Wednesday, September 27, 2006

italian/revisited: BELLINI PASTA PASTA

No. 16, Sung Shou Road, 2F
inside Warner Village Theaters
(02) 2758-6096
hours: 11:30AM- 11 PM


date reviewed: 9/11/2006

There's so much pasta, BELLINI PASTA PASTA has it twice in their name. With four locations in Taipei, Bellini Pasta Pasta features family style portions of salads, appetizers, pasta and desserts with friendly service and casual atmosphere.

On this day, I felt like eating some bolognese spaghetti and was near the Warner Village. I placed an order to go and was offered a place to sit and some ice water as well. The server asks me if I want my pasta soft, and I say al dente. The inside of the Warner location features long wooden tables and benches, and view of the chefs cooking. It's smaller than I expected, so I can see why there would be a wait for a table on a busy Friday night. Luckily, it's before dinner time and a weeknight, so my pasta is made pretty quickly.

The Bolognese spaghetti ($390) here comes with two soft boiled eggs on top. I've never seen this before elsewhere-so I don't know if this is an Italian thing, a Japanese thing or a specialty of Bellini's, but it's surprising combination that works. The tomato meat sauce is flavorful and slightly sweet and the soft boiled eggs cook a little more when mixed into the pasta. There's not a lot of meat, but enough sauce to cover all the spaghetti. I also thought that the meat sauce was perfectly flavored, where often I find Macaroni Grill's pasta to be on the salty side. The portion would easily be enough for 3-5 people, so you could order a few different pastas family style if you went with a group. I ordered it to-go and could not finish it. The leftovers heated up pretty well for a few days afterwards too.

In the past, I've also enjoyed their Pesto Pasta with Shrimp and their Clam Linguine looks quite good. I'm not sure about their other locations, but the Warner location has a "show window" by their entrance, of their pastas captured in plastic model form to catch your eye. Their menu is in English and Chinese and features a lot of the pasta names in Italian. Their business card has "Bellini Tokyo" on it, so I know they have locations in Japan, but I'm not sure if that is where the chain originates. EIther way, I'm glad to have it here in Taipei as an option for easy, friendly, tasty and quick Italian food.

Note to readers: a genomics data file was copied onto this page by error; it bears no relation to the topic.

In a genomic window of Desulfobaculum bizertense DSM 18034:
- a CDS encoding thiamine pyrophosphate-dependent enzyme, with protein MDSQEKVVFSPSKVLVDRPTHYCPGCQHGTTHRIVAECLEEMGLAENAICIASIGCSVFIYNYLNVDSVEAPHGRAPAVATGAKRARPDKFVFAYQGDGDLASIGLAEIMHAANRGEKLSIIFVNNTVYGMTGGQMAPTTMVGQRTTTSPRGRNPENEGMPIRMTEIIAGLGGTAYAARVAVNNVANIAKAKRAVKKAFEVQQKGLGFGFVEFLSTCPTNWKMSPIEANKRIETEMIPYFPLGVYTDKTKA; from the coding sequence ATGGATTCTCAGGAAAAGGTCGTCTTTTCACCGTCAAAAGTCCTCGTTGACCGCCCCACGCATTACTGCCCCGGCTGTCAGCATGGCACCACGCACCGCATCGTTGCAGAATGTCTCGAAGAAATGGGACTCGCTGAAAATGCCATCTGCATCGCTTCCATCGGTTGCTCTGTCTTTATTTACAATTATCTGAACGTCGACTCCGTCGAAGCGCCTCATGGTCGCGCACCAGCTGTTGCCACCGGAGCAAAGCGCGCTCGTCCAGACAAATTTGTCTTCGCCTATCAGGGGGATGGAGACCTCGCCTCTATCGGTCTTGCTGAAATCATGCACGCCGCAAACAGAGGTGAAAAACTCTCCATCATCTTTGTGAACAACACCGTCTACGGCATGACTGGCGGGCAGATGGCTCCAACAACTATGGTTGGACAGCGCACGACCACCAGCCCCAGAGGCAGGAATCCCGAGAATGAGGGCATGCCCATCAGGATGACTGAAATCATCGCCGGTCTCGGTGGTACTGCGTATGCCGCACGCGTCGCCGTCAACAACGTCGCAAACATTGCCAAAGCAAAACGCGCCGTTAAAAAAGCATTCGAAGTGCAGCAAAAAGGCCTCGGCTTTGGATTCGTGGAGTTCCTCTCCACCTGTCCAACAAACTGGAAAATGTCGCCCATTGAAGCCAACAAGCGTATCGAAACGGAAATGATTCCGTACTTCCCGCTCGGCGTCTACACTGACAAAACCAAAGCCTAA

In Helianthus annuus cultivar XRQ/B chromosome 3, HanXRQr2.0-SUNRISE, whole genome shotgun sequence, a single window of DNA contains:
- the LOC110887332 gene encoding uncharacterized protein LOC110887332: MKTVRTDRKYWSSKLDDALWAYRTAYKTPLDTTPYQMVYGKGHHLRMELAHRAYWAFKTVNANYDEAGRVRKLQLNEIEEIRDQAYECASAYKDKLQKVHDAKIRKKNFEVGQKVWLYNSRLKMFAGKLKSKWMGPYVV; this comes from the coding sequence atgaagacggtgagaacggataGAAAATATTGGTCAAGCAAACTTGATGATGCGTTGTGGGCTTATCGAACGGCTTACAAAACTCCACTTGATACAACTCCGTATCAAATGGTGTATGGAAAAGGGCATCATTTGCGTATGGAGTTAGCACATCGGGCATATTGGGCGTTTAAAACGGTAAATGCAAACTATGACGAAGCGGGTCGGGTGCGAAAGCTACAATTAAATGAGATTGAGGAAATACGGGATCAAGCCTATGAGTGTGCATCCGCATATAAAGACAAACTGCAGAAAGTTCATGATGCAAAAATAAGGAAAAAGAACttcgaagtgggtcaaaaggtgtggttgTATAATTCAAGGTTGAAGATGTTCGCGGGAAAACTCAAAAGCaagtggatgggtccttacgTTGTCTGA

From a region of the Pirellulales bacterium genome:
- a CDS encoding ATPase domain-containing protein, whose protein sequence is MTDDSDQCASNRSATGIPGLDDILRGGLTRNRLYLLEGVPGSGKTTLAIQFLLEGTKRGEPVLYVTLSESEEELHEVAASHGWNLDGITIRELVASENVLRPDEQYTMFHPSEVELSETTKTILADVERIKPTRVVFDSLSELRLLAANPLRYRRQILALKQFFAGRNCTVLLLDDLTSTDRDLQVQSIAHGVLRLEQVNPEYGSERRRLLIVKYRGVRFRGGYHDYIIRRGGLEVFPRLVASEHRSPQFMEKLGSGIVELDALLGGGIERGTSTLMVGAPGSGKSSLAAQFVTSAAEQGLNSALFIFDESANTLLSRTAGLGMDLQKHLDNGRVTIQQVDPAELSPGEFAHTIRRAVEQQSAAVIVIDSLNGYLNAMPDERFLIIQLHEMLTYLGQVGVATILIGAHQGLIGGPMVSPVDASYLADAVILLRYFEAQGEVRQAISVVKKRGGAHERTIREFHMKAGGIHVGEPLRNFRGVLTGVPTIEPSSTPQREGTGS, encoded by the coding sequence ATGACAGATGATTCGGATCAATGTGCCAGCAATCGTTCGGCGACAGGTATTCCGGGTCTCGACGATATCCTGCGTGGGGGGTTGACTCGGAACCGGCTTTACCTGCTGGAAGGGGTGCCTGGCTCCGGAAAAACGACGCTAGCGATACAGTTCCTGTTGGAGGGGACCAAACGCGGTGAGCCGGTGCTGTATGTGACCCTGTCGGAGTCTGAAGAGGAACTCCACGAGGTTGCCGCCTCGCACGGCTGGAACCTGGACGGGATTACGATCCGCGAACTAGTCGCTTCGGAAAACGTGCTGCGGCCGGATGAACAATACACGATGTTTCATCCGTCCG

new visit reviewed: 9/27/2006

Last night, I had a chance to try out to-go Bellini Pasta again. Even though I wanted to order the Bolognese meat sauce again, I decided to try out new things. I ordered a vegetarian cream pasta and Pizzetta Half & Half pizza (NT$230) (which includes 1/2 pesto with shrimp and mushroom, and 1/2 red sauce with eggplant and cheese) as well as the Spaghetti with shrimp and mushrooms in basil pesto sauce (NT$460).

This was the first time I got a chance to look at the to-go menu which includes antipasto, a couple gratins and risottos and a lot of spaghetti and pizzettas. While Bellini does have one Lasagna dish, all the other pasta dishes are spaghetti- no penne, linguine or fettucine in sight. Because their portions are "family size," they also feature "Pasta Half & Half" - 2 types of pastas and sauces for the equivalent of a 1 dish size/price at NT$480 such as the spaghetti in tomato sauce w/ pork cutlet & spaghetti with yuzu mentaiko, calamari and snow peas. Sounds interesting right?